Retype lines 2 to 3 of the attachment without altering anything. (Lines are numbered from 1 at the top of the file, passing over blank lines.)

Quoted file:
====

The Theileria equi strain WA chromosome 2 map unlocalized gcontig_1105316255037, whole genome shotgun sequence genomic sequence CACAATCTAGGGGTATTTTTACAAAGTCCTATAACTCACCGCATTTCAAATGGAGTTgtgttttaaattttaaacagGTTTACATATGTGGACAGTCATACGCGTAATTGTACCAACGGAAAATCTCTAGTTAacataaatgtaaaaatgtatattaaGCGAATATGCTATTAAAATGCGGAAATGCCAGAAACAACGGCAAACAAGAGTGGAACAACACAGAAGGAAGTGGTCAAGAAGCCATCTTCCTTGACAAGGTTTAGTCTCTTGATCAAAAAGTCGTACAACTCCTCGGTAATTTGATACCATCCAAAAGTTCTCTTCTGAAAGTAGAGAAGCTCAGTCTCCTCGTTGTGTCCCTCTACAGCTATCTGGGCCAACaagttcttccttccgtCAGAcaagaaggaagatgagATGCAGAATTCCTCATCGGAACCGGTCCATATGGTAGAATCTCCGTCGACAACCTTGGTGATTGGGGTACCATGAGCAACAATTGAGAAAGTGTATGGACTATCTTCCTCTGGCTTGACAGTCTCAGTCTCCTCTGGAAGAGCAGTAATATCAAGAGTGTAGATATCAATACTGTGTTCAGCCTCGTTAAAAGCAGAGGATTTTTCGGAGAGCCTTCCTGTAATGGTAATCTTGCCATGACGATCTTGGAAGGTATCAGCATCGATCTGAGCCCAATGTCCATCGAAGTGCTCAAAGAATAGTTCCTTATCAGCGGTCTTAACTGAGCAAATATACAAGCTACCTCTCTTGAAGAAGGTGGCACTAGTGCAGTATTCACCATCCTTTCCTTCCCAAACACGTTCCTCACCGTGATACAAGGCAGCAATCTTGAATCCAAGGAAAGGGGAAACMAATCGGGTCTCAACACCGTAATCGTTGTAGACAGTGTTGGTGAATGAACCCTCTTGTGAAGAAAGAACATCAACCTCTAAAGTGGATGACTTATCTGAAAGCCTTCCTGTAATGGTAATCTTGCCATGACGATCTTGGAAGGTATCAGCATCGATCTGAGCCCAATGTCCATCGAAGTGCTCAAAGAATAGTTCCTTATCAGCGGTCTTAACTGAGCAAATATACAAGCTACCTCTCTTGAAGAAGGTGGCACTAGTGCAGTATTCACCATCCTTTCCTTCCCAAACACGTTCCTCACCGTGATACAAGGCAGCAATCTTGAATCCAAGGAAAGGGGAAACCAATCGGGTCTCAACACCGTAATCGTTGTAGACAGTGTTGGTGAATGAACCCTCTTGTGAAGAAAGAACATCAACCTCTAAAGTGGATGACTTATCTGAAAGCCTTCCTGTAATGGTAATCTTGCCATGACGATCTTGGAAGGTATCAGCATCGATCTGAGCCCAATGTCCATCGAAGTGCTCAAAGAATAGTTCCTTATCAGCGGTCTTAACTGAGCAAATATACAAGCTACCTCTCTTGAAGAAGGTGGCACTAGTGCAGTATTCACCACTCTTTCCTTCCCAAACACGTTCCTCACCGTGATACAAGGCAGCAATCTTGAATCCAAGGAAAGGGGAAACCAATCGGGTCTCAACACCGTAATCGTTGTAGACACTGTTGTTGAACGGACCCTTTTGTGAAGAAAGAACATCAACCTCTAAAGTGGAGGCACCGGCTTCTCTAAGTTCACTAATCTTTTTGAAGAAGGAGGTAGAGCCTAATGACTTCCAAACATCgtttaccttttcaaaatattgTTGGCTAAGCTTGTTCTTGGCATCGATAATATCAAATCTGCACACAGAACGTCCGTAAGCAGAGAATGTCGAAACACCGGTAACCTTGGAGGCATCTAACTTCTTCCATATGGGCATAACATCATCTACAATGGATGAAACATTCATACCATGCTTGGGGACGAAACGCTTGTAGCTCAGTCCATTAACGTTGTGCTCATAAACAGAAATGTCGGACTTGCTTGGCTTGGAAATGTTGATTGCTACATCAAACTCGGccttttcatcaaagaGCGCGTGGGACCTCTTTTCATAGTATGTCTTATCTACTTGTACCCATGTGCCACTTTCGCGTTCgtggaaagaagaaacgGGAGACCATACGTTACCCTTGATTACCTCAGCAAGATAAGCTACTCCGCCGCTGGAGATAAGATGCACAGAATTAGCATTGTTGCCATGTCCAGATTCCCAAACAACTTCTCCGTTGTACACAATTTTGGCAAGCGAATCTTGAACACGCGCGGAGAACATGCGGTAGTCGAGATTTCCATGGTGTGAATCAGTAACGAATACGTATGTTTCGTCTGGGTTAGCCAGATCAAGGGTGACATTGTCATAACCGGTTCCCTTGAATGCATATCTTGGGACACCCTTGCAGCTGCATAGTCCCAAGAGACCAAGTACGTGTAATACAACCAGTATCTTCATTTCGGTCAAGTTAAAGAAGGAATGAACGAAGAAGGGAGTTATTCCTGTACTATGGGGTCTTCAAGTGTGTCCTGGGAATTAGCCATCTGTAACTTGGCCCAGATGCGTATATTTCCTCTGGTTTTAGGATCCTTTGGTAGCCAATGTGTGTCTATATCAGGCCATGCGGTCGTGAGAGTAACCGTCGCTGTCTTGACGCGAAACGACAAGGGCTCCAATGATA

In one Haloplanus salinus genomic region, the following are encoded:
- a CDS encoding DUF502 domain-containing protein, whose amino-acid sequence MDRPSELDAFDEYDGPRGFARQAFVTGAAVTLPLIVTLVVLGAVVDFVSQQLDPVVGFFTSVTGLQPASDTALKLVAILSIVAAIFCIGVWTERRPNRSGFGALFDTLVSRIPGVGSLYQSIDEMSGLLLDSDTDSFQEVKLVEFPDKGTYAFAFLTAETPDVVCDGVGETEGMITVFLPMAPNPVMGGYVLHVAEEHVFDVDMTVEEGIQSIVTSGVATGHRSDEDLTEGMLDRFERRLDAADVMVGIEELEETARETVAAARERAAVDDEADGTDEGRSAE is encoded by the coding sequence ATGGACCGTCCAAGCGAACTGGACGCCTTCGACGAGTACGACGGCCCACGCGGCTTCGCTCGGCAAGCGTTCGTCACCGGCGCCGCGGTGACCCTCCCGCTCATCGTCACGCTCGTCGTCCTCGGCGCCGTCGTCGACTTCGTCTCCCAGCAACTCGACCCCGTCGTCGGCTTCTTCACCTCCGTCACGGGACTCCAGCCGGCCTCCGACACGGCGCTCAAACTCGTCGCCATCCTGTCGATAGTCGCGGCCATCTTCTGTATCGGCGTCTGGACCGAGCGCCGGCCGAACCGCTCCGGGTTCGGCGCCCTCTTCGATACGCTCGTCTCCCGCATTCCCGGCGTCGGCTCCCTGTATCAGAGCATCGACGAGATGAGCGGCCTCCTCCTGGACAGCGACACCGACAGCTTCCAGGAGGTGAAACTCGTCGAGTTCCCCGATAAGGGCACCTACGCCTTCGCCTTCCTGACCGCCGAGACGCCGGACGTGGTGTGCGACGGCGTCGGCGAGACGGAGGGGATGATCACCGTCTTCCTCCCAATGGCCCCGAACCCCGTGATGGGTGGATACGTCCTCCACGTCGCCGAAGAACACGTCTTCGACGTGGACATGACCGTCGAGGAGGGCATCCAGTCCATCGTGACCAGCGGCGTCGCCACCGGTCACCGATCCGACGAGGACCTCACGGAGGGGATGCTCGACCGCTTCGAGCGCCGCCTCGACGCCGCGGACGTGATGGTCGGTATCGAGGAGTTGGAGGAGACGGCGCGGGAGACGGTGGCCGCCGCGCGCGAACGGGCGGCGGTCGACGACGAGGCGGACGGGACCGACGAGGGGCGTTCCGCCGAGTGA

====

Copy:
In one Haloplanus salinus genomic region, the following are encoded:
- a CDS encoding DUF502 domain-containing protein, whose amino-acid sequence MDRPSELDAFDEYDGPRGFARQAFVTGAAVTLPLIVTLVVLGAVVDFVSQQLDPVVGFFTSVTGLQPASDTALKLVAILSIVAAIFCIGVWTERRPNRSGFGALFDTLVSRIPGVGSLYQSIDEMSGLLLDSDTDSFQEVKLVEFPDKGTYAFAFLTAETPDVVCDGVGETEGMITVFLPMAPNPVMGGYVLHVAEEHVFDVDMTVEEGIQSIVTSGVATGHRSDEDLTEGMLDRFERRLDAADVMVGIEELEETARETVAAARERAAVDDEADGTDEGRSAE is encoded by the coding sequence ATGGACCGTCCAAGCGAACTGGACGCCTTCGACGAGTACGACGGCCCACGCGGCTTCGCTCGGCAAGCGTTCGTCACCGGCGCCGCGGTGACCCTCCCGCTCATCGTCACGCTCGTCGTCCTCGGCGCCGTCGTCGACTTCGTCTCCCAGCAACTCGACCCCGTCGTCGGCTTCTTCACCTCCGTCACGGGACTCCAGCCGGCCTCCGACACGGCGCTCAAACTCGTCGCCATCCTGTCGATAGTCGCGGCCATCTTCTGTATCGGCGTCTGGACCGAGCGCCGGCCGAACCGCTCCGGGTTCGGCGCCCTCTTCGATACGCTCGTCTCCCGCATTCCCGGCGTCGGCTCCCTGTATCAGAGCATCGACGAGATGAGCGGCCTCCTCCTGGACAGCGACACCGACAGCTTCCAGGAGGTGAAACTCGTCGAGTTCCCCGATAAGGGCACCTACGCCTTCGCCTTCCTGACCGCCGAGACGCCGGACGTGGTGTGCGACGGCGTCGGCGAGACGGAGGGGATGATCACCGTCTTCCTCCCAATGGCCCCGAACCCCGTGATGGGTGGATACGTCCTCCACGTCGCCGAAGAACACGTCTTCGACGTGGACATGACCGTCGAGGAGGGCATCCAGTCCATCGTGACCAGCGGCGTCGCCACCGGTCACCGATCCGACGAGGACCTCACGGAGGGGATGCTCGACCGCTTCGAGCGCCGCCTCGACGCCGCGGACGTGATGGTCGGTATCGAGGAGTTGGAGGAGACGGCGCGGGAGACGGTGGCCGCCGCGCGCGAACGGGCGGCGGTCGACGACGAGGCGGACGGGACCGACGAGGGGCGTTCCGCCGAGTGA